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WINGS Birding Tours – Narrative


2018 Narrative

With both Europe and North America deep in the grip of winter, we set off for The Gambia with high hopes of some excellent and relaxed birding in this tiny, smiling speck of land in the far west of Africa. Due to our charter flight not arriving until late afternoon, our first day was restricted to a brief stop at the Kotu bridge, overlooking a tidal creek just outside our hotel. Most things here would prove regular features of most days, with great views of Western Reef Herons, Pink-backed Pelicans, and Senegal Thick-knees among others, but the Giant Kingfishers that show well here are surely the best viewable ones in the world! Throw in a fishing Black Heron and some Splendid Sunbirds, and the introduction to African birding was well under way.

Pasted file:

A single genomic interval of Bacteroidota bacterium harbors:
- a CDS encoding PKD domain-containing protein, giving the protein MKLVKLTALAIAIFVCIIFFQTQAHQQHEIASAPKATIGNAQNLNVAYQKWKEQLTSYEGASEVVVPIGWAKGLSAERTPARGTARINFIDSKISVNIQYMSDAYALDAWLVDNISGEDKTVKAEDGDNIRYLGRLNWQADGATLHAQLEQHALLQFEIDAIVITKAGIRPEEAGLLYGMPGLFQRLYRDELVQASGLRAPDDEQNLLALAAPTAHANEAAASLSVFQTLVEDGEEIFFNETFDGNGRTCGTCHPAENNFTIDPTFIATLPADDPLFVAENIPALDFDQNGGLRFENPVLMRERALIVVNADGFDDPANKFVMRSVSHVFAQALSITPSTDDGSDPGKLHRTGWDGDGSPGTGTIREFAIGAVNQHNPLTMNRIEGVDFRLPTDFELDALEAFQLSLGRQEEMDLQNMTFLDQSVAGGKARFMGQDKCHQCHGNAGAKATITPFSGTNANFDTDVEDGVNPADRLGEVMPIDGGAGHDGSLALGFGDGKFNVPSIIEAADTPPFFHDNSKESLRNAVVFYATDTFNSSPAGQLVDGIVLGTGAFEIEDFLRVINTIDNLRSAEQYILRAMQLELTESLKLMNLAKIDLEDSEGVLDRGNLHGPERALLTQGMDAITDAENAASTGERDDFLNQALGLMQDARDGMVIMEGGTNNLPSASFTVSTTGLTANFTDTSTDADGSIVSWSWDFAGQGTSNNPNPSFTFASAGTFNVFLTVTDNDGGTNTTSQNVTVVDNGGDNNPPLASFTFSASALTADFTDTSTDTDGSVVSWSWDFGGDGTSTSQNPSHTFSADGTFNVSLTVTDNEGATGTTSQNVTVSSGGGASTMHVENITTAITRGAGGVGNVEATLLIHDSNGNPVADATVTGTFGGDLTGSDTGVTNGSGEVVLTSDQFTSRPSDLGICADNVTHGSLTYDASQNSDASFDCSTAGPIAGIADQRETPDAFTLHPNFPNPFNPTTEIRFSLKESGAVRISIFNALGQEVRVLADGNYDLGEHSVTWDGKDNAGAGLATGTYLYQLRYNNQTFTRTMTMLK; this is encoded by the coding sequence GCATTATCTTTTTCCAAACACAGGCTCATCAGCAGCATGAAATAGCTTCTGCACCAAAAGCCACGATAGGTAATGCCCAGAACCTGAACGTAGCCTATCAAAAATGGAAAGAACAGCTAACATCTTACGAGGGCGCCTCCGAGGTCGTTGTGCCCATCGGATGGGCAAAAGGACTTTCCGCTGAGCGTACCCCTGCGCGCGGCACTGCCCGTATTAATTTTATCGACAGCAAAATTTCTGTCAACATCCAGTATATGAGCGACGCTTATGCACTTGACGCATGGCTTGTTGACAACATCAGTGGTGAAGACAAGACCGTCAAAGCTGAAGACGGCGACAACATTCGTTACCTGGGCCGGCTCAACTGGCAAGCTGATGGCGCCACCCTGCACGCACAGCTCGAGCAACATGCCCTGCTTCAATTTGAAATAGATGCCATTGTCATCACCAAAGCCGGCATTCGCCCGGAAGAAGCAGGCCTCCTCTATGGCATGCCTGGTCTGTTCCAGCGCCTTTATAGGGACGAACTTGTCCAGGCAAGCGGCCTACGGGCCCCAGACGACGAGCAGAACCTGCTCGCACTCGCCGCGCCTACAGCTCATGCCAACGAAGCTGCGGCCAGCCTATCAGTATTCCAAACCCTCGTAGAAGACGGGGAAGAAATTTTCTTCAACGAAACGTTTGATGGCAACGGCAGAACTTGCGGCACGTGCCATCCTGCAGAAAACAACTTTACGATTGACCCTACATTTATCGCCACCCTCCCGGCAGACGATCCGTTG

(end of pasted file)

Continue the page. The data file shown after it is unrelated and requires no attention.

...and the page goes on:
The following two days were spent around the western reaches of the country, and first on the itinerary was the dry scrub and forest at Brufut. Here we were treated to a nice selection of residents and migrants, with Western Olivaceous and Melodious Warblers competing for attention with Singing Cisticolas and raucous Brown Babblers. A sunbird-fest involved six species, including great looks at male Western Violet-backed and Copper, while a young male Green-headed Sunbird came to drink at the purpose-made “Woodland Bar”. The hoped-for Violet Turaco only showed up in the branches, but with Blue-spotted and Black-billed Wood Doves, aptly named Beautiful Sunbirds, and Red-billed Firefinches all coming in to drink, we were well occupied until dragged away by the mention of “nightjars”. The local guides there spend time every day locating the nightjars at day-roost, and we saw Long-tailed and Standard-winged Nightjars, both down to a few feet in broad daylight. Lunch set the tone for the rest of the week, being a lovely local meal served in very birdy surroundings. Tanji bird reserve has, like many places in The Gambia, a drinking pool viewable from the dining table. As we waited for lunch and supped a cold drink or two, a constant procession of waxbills and doves came to drink, including an obliging pair of Western Bluebills and then a striking Levaillant’s Cuckoo. The coastal scrub at Tanji is renowned as a great birding spot, and so it proved. Among the many Grey-headed and Lesser Black-backed Gulls on the beach, a couple of hulking Kelp Gulls drew the eye, as Osprey after Osprey carried hapless fish inland and numerous African Royal and Caspian Terns quartered over the sea. The scrub held small groups of Swallow-tailed Bee-eaters and our first Yellow-crowned Gonelek and Vieillot’s Barbets, while Pied-winged Swallows hawked overhead with the more numerous Red-chested Swallows. Back at the hotel, as well as the usual delights on Kotu creek, an Oriole Warbler sang from the palms adjacent to our hotel.